A doctor has explained why it is you might be finding yourself nipping to the loo a little more often during the winter months.

According to experts, it’s common to need a wee more frequently during periods of cold weather.

This is due to a biological process called cold diuresis, which occurs when the body’s temperature lowers.

Dr Diana Gall, from online medical service, Doctor 4 U has explained why it happens and what you need to do about it.

She said: “The biological response is to redirect blood to the core to create warmth, while the kidneys release extra fluid to stabilize the pressure.

“And it’s this process which boosts urine production, giving you the urge to wee more in the cold, winter months.”

It’s very common (stock photo)

She continued: “There’s currently a lack of scientific research into the phenomena, which means we don’t know just how low the temperature needs to get before it takes effect.

“But we do know you’re likely to feel the effects if you’re standing around outside this winter – and it means you might need to know where the toilets are if you’re visiting the winter market.”

Dr Gall advises people to wrap up warm and try to avoid standing outside for long periods of time.

She also explains how frequent urination can be “damaging” to your body’s natural balance – and in some cases can even prove “fatal”.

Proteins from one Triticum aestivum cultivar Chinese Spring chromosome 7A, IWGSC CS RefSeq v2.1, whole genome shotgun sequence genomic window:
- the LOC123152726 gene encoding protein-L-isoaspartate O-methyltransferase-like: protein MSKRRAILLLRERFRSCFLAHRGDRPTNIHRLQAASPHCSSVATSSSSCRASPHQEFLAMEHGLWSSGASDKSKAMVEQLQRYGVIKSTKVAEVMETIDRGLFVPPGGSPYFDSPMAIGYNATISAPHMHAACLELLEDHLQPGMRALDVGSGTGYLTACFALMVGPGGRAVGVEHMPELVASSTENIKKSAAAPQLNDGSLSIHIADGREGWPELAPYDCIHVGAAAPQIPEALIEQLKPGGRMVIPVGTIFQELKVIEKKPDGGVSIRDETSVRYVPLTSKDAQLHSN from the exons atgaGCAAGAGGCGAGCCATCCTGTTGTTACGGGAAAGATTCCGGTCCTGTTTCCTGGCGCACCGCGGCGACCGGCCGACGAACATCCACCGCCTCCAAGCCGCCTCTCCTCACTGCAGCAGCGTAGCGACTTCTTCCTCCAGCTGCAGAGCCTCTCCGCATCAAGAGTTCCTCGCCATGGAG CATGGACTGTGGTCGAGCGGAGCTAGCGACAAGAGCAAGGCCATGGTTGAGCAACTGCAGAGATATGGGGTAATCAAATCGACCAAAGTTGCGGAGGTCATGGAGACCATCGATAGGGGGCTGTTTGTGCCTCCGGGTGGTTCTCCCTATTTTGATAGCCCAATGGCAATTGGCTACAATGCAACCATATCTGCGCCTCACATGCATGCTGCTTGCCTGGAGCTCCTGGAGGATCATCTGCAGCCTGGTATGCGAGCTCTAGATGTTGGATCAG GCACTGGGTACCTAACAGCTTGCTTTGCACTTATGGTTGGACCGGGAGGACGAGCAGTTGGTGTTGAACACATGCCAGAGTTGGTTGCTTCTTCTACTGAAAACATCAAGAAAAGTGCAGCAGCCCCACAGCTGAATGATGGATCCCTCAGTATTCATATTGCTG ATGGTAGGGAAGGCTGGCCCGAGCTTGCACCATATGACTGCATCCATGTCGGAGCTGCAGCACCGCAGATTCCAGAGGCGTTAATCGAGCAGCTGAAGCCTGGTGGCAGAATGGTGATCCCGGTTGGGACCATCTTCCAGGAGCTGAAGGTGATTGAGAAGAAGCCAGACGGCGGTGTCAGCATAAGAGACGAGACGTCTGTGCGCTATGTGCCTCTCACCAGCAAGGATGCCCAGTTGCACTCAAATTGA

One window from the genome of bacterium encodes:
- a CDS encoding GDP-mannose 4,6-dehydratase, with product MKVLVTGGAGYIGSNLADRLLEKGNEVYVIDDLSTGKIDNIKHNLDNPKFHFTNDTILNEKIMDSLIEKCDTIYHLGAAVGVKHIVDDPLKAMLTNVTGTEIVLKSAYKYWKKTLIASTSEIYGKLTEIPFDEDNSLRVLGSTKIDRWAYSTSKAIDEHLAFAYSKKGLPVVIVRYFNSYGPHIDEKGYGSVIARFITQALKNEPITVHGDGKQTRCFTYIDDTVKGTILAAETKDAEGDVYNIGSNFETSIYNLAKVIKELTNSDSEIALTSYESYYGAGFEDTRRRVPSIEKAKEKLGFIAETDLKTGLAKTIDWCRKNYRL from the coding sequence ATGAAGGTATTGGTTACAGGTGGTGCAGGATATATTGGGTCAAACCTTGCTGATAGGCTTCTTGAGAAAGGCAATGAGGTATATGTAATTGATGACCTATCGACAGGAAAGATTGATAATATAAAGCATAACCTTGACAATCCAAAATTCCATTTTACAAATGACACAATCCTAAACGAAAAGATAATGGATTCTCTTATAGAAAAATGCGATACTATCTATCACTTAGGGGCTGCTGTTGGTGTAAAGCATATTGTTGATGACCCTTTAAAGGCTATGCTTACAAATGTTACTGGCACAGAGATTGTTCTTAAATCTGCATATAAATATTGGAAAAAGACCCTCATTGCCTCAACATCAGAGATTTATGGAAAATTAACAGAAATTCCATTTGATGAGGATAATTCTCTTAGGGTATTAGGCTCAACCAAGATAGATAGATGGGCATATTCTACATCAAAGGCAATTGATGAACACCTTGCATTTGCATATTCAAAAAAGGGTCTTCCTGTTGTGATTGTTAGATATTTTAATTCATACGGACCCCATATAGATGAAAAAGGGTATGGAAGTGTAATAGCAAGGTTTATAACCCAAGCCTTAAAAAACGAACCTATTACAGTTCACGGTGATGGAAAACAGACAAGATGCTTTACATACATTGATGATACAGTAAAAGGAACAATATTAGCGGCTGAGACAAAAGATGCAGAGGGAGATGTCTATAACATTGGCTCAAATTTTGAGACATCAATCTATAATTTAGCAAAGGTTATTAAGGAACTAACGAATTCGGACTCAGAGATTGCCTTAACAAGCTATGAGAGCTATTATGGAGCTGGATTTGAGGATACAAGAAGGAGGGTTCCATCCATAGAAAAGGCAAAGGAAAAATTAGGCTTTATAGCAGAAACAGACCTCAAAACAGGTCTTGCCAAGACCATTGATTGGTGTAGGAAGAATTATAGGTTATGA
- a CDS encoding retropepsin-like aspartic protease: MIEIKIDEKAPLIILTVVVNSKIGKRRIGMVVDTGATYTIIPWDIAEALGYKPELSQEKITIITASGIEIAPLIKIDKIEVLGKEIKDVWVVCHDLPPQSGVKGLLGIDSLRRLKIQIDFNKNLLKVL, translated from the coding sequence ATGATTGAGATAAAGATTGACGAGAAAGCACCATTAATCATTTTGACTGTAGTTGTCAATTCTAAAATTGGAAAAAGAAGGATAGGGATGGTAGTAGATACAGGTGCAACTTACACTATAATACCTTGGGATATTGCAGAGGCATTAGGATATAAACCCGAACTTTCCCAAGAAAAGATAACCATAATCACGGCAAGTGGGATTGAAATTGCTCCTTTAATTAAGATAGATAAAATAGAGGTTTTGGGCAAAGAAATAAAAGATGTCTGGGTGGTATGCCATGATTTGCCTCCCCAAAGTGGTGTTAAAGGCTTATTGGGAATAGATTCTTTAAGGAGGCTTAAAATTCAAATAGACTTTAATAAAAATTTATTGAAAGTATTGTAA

She adds: “Frequent urination due to diuresis can actually be really damaging to your body’s natural salt, water and mineral balance.

“It can lead to conditions like hyponatremia, when there’s not enough sodium in the body, or hyperkalemia, too much potassium, and hypokalemia, not enough potassium.

“All three of these conditions can prove fatal in extreme circumstances.

“And if you are weeing too much, you need to replenish fluids to avoid dehydration.”

But it’s not just your body that could be impacted by an overactive bladder this winter – your energy bills could also take a hit as well.

By continuously flushing the chain after every toilet stop, the costs for your water usage will start to stack up.

According to the Money Advice Service, the average Brit spends £415 a year or £34.58 a month on their water bill.

In 2012, This Is Money revealed that it cost 2p every time you flush the toilet.

And Phil Foster, from energy-saving comparison site Love Energy Savings, says businesses that employ lots of staff are likely to experience a higher water bill in the winter months because of the effects of cold diuresis.

He adds: “If you’re one of the people who experience cold diuresis, you’re unlikely to notice a higher water bill just because you’re flushing the loo more regularly.

“But if you employ a hundred people, it could be the reason you’re seeing a spike in your energy bill.

“If you’ve got concerns about the phenomena, do your research and make sure you’re on the best possible tariff.”

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